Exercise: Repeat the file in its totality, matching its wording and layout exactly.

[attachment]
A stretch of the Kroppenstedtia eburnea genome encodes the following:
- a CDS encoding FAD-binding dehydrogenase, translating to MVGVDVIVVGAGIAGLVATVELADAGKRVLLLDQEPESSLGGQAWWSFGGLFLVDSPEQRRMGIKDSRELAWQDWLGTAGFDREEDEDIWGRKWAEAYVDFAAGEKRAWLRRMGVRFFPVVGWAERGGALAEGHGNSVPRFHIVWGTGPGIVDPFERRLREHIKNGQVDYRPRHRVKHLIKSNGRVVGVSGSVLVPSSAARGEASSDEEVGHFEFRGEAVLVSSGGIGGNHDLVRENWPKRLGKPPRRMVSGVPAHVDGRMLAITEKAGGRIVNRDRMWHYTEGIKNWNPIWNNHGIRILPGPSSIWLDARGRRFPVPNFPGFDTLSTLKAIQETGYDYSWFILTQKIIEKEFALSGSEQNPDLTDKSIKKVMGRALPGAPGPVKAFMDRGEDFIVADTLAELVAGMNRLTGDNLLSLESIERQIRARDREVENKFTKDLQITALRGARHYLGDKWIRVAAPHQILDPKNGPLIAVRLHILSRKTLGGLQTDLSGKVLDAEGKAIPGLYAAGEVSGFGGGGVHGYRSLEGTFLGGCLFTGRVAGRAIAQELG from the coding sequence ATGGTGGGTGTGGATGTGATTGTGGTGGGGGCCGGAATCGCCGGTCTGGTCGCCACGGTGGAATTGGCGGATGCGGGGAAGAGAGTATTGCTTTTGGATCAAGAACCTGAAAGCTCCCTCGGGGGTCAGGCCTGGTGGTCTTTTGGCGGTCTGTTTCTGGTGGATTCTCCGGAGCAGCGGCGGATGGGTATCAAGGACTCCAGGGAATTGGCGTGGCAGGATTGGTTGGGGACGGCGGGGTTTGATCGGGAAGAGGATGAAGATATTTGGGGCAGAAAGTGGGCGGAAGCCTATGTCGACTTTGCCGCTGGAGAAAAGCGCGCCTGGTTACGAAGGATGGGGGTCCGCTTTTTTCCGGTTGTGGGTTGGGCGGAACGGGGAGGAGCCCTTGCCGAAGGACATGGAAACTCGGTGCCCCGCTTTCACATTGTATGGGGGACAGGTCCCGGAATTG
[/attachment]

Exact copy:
A stretch of the Kroppenstedtia eburnea genome encodes the following:
- a CDS encoding FAD-binding dehydrogenase, translating to MVGVDVIVVGAGIAGLVATVELADAGKRVLLLDQEPESSLGGQAWWSFGGLFLVDSPEQRRMGIKDSRELAWQDWLGTAGFDREEDEDIWGRKWAEAYVDFAAGEKRAWLRRMGVRFFPVVGWAERGGALAEGHGNSVPRFHIVWGTGPGIVDPFERRLREHIKNGQVDYRPRHRVKHLIKSNGRVVGVSGSVLVPSSAARGEASSDEEVGHFEFRGEAVLVSSGGIGGNHDLVRENWPKRLGKPPRRMVSGVPAHVDGRMLAITEKAGGRIVNRDRMWHYTEGIKNWNPIWNNHGIRILPGPSSIWLDARGRRFPVPNFPGFDTLSTLKAIQETGYDYSWFILTQKIIEKEFALSGSEQNPDLTDKSIKKVMGRALPGAPGPVKAFMDRGEDFIVADTLAELVAGMNRLTGDNLLSLESIERQIRARDREVENKFTKDLQITALRGARHYLGDKWIRVAAPHQILDPKNGPLIAVRLHILSRKTLGGLQTDLSGKVLDAEGKAIPGLYAAGEVSGFGGGGVHGYRSLEGTFLGGCLFTGRVAGRAIAQELG from the coding sequence ATGGTGGGTGTGGATGTGATTGTGGTGGGGGCCGGAATCGCCGGTCTGGTCGCCACGGTGGAATTGGCGGATGCGGGGAAGAGAGTATTGCTTTTGGATCAAGAACCTGAAAGCTCCCTCGGGGGTCAGGCCTGGTGGTCTTTTGGCGGTCTGTTTCTGGTGGATTCTCCGGAGCAGCGGCGGATGGGTATCAAGGACTCCAGGGAATTGGCGTGGCAGGATTGGTTGGGGACGGCGGGGTTTGATCGGGAAGAGGATGAAGATATTTGGGGCAGAAAGTGGGCGGAAGCCTATGTCGACTTTGCCGCTGGAGAAAAGCGCGCCTGGTTACGAAGGATGGGGGTCCGCTTTTTTCCGGTTGTGGGTTGGGCGGAACGGGGAGGAGCCCTTGCCGAAGGACATGGAAACTCGGTGCCCCGCTTTCACATTGTATGGGGGACAGGTCCCGGAATTG